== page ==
I am pleased to be welcoming Jane Lambert to the blog today and her tour for her novel, Learning to Fly.
Forty-year-old air stewardess Emily Forsyth has everything a woman could wish for: a glamorous, jet-set lifestyle, a designer wardrobe and a dishy pilot of a husband-in-waiting to match. But when he leaves her to ‘find himself’ (forgetting to mention the bit about ‘… a younger girlfriend’), Emily’s perfect world comes crashing down. Catapulted into a mid-life crisis, she is forced to take stock and make some major changes. She ditches her job and enrols on a drama course in pursuit of her childhood dream, positive that, in no time at all, she’ll be posing in Prada on the red carpet and her ex will rue the day he dumped her. Wrong! Her chosen path proves to be an obstacle course littered with odd jobs and humiliating auditions; from performing Macbeth single-handedly at Scone Palace to chauffeuring the world’s top golfers at St Andrews – and getting hopelessly lost.
If she is to survive, she must learn to be happy with less, and develop a selective memory to cope with more than her fair share of humiliating auditions. She tells herself her big break is just around the corner. But is it too late to be chasing dreams?
Jane has very kindly shared an extract from the novel. Enjoy.
It is never too late to be what you might have been ̴ George Eliot
Reasons for and against giving up the glitzy, glamorous world of flying:
- No more cleaning up other people’s sick.
- No more 2 a.m. wake-up calls, jet lag, swollen feet/ stomach or shrivelled-up skin.
- No more tedious questions like, ‘What’s that lake/ mountain down there?’ and ‘Does the mile high club really exist?’
- No more serving kippers and poached eggs at 4 a.m. to passengers with dog-breath and smelly socks.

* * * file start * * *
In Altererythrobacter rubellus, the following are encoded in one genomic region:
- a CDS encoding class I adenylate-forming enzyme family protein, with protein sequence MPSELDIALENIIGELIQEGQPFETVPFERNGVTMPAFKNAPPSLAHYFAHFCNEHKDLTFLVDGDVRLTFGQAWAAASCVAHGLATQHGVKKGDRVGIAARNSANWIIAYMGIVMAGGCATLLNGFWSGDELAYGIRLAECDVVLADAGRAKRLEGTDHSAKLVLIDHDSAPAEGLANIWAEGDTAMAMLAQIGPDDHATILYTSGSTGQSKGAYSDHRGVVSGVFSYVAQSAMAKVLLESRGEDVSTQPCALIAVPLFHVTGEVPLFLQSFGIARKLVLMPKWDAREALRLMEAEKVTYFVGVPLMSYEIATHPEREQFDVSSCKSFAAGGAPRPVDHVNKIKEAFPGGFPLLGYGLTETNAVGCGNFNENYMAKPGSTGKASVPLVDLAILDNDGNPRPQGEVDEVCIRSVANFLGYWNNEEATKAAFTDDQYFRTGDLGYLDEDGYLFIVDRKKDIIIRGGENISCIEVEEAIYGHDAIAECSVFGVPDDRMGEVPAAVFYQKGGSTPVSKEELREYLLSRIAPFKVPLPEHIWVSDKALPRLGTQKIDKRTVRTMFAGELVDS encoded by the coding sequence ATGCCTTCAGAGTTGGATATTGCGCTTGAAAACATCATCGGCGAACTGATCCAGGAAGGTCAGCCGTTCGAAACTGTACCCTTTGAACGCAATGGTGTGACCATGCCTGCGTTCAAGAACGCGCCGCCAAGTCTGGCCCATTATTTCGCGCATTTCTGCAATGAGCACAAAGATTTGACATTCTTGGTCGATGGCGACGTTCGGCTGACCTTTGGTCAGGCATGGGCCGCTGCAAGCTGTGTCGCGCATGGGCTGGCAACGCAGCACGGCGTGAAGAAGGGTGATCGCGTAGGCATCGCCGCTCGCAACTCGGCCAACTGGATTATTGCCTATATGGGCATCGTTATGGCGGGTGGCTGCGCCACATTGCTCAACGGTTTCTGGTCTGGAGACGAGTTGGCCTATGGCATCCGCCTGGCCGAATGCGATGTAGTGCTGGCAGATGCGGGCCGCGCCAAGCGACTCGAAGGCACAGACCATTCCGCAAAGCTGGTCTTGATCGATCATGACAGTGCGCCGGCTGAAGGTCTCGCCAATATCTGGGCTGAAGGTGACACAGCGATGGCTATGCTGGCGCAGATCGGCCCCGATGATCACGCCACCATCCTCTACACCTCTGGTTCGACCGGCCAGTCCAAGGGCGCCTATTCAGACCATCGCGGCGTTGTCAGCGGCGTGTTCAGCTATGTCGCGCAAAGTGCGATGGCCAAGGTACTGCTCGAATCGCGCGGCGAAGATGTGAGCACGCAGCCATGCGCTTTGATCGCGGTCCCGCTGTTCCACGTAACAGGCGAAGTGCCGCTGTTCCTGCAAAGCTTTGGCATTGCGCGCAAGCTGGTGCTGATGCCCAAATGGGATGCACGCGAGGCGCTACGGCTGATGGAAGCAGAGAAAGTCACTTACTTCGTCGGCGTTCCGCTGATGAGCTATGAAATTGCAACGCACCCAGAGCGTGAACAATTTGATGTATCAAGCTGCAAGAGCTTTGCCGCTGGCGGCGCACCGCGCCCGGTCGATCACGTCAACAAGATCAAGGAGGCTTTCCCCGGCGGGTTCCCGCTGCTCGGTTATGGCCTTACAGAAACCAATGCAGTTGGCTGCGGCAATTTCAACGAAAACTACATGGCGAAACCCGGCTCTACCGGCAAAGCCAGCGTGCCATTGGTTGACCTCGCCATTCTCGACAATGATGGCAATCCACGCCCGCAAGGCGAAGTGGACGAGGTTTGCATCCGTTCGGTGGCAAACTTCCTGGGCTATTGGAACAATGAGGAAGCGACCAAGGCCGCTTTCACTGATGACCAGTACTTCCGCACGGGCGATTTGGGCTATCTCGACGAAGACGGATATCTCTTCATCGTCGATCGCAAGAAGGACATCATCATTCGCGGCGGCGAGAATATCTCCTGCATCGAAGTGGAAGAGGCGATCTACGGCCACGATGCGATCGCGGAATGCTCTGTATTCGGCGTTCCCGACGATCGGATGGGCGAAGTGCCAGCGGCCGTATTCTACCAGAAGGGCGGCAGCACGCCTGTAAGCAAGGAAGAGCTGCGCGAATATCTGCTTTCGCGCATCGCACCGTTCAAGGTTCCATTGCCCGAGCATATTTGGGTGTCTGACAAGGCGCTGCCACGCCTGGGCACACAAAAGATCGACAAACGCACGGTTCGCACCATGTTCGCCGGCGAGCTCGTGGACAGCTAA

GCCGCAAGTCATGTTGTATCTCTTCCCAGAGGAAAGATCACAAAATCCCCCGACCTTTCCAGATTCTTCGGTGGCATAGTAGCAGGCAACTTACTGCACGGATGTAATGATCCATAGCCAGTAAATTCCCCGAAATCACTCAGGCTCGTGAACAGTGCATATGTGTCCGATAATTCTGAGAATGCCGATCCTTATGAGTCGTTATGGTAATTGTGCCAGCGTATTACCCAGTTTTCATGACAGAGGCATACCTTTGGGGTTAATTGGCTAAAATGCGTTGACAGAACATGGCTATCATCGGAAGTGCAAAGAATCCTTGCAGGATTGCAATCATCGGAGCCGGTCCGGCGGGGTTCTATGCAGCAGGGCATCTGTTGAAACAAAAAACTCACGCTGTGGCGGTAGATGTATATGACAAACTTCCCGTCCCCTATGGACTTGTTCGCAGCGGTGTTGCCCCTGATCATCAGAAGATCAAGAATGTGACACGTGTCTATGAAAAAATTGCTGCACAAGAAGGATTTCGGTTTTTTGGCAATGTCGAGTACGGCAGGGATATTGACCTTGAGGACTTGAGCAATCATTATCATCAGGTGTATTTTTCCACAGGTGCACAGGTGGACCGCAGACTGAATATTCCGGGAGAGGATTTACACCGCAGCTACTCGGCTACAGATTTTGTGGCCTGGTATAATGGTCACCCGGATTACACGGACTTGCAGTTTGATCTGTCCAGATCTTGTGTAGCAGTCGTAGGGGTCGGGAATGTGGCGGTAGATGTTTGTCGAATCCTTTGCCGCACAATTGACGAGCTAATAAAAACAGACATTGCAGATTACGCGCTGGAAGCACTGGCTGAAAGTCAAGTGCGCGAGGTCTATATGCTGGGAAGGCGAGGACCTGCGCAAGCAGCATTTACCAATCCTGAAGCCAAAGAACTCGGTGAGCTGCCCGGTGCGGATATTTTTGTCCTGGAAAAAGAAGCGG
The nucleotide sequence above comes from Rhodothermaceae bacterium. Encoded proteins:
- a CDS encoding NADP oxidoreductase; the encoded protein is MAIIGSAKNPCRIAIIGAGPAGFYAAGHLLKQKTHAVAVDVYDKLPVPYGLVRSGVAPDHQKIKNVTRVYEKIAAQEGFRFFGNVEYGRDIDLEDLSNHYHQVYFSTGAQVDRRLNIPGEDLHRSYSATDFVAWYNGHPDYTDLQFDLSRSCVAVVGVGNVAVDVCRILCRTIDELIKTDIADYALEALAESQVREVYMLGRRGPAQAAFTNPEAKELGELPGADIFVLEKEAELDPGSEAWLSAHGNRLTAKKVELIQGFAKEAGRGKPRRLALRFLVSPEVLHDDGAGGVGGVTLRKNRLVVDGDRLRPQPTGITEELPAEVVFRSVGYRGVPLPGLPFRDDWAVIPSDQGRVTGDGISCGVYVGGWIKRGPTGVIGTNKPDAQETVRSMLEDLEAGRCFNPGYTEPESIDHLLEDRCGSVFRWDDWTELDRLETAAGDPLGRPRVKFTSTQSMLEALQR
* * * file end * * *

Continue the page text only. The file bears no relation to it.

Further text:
- No more risk of dying from deep vein thrombosis, malaria or yellow fever.
- No more battles with passengers who insist that their flat-pack gazebo will fit into the overhead locker.
- No more wearing a permanent smile and a name badge.
- No danger of bumping into ex-boyfriend and his latest ‘I’m-Debbie-come-fly-me’.
- No more fake Prada, Louis Vuitton or Gucci.
- No more lazing by the pool in winter.
- No more ten-hour retail therapy sessions in shopping malls the size of a small island — and getting paid for it.
- No more posh hotel freebies (toiletries, slippers, fluffy bathrobes etc.).
- Holidays (if any) now to be taken in Costa del Cheapo, as opposed to Barbados or Bora Bora.
- No more horse riding around the pyramids, imagining I’m a desert queen.
- No more ice skating in Central Park, imagining I’m Ali MacGraw in Love Story.
- Having to swap my riverside apartment for a shoebox, and my Mazda convertible for a pushbike.
‘Cabin crew, ten minutes to landing. Ten minutes, please,’ comes the captain’s olive-oil-smooth voice over the intercom. This is it. No going back. I’m past the point of no return.
The galley curtain swishes open — it’s showtime!
I switch on my full-beam smile and enter upstage left, pushing my trolley for the very last time …
‘Anyheadsetsanyrubbishlandingcard? Anyheadsetsanyrubbishlandingcard? …’
Have I taken leave of my senses? The notion of an actress living in a garret, sacrificing everything for the sake of her art, seemed so romantic when I gaily handed in my notice three months ago, but now I’m not so sure …
Be positive! Just think, a couple of years from now, you could be sipping coffee with Phil and Holly on the This Morning sofa …
Yes, Phil, the rumours are true … I have been asked to appear on Strictly Come Dancing. God only knows how I’ll fit it around my filming commitments though.
Who are you kidding? A couple of years from now, the only place you’ll be appearing is the job centre, playing Woman On Income Support.
This follow-your-dreams stuff is all very well when you’re in your twenties, or thirties even, but I’m a forty-year-old woman with no rich husband (or any husband for that matter) to bail me out if it all goes pear-shaped. Just as everyone around me is having a loft extension or a late baby, I’m downsizing my whole lifestyle to enter a profession that boasts a ninety-two percent unemployment rate.
Why in God’s name, in this wobbly economic climate, am I putting myself through all this angst and upheaval, when I could be pushing my trolley until I’m sixty, then retire comfortably on an ample pension and one free flight a year?
Something happened, out of the blue, that catapulted me from my ordered, happy-go-lucky existence and forced me down a different road …
‘It’s not your fault. It’s me. I’m confused,’ Nigel had said.